Wednesday, April 9, 2008

The Question of Cubicle Manners: Crossing the Divider Between Cubicles

Last week a young person asked me a question: When you work in a cubicle that only has a waist-high divider, when is it appropriate to respond to something you’ve overheard?

It’s a very interesting question and the answer probably has several components.

When I started out as a journalist at college in the late 60s and then on a weekly Philadelphia newspaper in the early 70s, all our desks were crammed together. I would never have thought twice about saying something in response to what I heard the reporter at the next desk say to someone else.

Nowadays there are these dividers between desks. Does it matter if the divider is waist-high or taller? Does it matter what kind of business is being conducted? Does it matter whether the other person is having a personal conversation as opposed to a business conversation?

Or does it all come down to something much more basic – considerate manners in the workplace?

Scenario 1:

If you overhear your next-door-desk neighbor trying to find something and you know the answer, wouldn’t it be appropriate to offer the answer in a polite manner? (In other words, not shouted for everyone to hear.) It would probably be best to get up and poke your head around the entrance to the neighbor’s desk as opposed to standing up and speaking over a waist-high divider. When someone speaks from above your head when you’re seated, that can feel somewhat intimidating. If someone pokes his/her head in from the entrance to your cubicle, that’s a different feeling.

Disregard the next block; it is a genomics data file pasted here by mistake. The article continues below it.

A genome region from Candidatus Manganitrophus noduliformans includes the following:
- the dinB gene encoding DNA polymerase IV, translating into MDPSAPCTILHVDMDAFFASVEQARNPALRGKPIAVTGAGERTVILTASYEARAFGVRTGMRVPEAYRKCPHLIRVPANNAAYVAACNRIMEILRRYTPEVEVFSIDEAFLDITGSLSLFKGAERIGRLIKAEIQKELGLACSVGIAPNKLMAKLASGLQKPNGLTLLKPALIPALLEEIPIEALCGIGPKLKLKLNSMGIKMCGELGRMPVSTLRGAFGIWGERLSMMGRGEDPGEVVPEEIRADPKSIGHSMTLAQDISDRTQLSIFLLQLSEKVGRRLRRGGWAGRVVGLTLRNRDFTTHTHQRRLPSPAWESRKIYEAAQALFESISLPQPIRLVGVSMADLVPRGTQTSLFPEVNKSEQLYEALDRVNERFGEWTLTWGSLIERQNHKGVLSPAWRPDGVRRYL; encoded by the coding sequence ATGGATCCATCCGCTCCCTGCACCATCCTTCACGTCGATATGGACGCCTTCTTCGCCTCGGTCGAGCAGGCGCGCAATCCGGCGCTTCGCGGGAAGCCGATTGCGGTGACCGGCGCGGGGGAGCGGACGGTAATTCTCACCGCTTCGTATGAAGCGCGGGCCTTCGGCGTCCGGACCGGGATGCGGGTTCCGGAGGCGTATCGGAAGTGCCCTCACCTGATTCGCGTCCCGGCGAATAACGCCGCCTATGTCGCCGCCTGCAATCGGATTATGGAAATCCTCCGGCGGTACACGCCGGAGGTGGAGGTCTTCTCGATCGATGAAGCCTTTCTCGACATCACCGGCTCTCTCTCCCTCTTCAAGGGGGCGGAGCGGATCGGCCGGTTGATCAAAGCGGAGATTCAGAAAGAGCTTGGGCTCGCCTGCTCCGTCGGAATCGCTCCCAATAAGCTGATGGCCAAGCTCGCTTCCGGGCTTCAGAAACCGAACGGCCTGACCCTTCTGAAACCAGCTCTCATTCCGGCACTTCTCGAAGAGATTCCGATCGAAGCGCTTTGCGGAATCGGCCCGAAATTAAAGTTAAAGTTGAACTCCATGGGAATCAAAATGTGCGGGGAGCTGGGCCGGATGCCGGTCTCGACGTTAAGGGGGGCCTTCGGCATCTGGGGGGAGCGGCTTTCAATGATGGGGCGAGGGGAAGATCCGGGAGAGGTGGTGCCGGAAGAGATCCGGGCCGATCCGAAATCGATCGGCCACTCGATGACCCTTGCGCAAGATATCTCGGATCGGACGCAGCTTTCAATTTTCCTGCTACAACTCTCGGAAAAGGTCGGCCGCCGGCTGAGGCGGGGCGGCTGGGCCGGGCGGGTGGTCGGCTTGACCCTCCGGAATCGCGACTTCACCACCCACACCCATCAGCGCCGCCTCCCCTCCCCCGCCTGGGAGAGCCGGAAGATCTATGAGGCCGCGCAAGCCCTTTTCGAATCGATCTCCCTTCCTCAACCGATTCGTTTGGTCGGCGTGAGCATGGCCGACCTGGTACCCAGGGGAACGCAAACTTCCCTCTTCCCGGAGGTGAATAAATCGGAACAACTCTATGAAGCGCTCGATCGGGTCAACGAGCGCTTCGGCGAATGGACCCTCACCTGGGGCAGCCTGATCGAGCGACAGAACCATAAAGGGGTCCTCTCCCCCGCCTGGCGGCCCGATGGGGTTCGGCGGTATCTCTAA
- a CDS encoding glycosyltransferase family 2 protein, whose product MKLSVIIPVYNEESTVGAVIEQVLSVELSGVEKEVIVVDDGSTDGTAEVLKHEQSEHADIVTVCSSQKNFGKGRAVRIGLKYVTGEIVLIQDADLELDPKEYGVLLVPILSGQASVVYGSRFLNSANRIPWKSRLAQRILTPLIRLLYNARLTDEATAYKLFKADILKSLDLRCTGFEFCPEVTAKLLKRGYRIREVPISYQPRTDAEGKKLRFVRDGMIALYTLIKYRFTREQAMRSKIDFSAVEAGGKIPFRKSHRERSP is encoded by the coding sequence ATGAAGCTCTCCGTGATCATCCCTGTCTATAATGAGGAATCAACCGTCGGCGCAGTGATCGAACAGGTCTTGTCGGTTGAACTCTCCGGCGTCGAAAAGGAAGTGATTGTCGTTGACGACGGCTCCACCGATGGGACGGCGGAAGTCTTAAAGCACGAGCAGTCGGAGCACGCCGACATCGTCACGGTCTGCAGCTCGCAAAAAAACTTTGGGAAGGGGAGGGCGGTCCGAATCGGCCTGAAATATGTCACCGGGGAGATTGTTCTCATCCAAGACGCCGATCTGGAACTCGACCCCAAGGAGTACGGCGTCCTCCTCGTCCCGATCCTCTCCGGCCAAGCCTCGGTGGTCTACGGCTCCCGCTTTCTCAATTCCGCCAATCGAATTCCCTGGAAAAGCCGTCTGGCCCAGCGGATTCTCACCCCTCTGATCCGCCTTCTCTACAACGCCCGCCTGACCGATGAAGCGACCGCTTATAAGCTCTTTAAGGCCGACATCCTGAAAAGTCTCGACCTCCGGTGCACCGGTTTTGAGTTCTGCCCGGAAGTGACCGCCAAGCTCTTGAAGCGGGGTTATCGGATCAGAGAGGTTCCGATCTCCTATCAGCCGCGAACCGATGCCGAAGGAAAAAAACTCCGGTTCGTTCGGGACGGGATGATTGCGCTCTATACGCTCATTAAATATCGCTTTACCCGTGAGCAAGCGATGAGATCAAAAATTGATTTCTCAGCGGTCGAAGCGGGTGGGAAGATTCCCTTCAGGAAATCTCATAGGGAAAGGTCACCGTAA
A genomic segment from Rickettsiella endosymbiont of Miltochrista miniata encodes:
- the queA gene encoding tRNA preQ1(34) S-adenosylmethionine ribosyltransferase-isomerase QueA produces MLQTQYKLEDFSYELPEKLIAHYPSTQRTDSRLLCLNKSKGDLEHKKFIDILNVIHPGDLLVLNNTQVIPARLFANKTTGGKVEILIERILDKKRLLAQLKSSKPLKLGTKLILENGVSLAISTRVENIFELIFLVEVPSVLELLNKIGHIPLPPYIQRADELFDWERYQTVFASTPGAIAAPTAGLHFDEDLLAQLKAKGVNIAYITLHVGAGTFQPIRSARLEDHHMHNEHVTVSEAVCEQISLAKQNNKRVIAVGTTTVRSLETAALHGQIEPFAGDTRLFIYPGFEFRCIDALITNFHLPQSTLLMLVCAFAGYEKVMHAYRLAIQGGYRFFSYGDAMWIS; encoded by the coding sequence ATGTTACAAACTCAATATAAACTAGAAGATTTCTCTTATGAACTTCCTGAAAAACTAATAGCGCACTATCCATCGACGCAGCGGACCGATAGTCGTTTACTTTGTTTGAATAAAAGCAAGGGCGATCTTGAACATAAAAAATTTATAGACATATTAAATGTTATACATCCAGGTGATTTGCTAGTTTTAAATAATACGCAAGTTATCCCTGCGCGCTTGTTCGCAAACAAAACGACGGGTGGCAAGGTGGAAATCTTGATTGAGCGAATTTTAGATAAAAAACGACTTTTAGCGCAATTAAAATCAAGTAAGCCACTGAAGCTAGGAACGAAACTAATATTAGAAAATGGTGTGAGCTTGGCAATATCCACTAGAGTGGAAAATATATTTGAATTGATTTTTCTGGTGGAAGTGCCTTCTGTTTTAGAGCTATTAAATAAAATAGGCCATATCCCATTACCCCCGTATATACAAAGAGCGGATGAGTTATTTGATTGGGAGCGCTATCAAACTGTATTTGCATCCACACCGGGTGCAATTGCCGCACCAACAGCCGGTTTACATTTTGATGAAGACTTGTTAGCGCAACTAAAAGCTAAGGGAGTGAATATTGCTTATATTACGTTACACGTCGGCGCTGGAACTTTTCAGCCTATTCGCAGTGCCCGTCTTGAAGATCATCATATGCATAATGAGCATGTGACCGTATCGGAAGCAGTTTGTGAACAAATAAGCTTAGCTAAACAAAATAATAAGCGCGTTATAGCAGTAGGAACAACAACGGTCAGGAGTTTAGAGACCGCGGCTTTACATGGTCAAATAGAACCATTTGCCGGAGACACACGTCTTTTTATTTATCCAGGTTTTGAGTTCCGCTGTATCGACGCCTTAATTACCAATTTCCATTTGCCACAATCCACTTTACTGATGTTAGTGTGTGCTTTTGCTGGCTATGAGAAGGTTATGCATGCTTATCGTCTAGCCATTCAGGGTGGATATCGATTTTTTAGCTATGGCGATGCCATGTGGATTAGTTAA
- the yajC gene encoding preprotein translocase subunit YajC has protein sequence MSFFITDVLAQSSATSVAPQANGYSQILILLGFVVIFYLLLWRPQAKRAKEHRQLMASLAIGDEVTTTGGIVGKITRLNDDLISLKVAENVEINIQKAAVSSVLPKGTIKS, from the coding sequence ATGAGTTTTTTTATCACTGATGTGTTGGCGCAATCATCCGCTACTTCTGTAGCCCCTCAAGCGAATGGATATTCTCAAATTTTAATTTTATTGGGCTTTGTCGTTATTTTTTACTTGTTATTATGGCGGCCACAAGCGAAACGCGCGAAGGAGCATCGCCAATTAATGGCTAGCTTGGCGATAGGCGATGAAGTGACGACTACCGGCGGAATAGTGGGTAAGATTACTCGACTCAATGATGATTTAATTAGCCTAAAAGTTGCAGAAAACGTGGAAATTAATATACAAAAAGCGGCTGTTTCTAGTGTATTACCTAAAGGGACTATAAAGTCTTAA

Scenario 2:

If there’s someone else in the next-door-desk cubicle and the two people are discussing their weekend plans, it’s probably not a good idea to join in about your plans. If for some reason you’d like to be included, it would be more polite to send an IM or email asking whether it would be possible to be included. Rather than putting the person on the spot by popping up or around the divider, you’ve given the other person time to consider before replying.

In fact, perhaps even in the first scenario above it would be better to IM or email the person. Yes, you’re sitting next to that person. Still, there are boundaries that should not be arbitrarily crossed.

As in many things in the workplace, it comes down to thinking about the most considerate way to do something. Just like you should give negative feedback in a positive way (no, this is not contradictory), you should join in your desk-neighbor’s business and personal life in the most civilized way possible.

Next time you’re tempted to jump up and scream “I loved that movie also!” – remember that those cubicle dividers are there for a purpose: to set up boundaries between individuals. Cross these dividers at your own risk. If you’re not careful to be considerate, the reputation you get as a meddler will be of your own doing.

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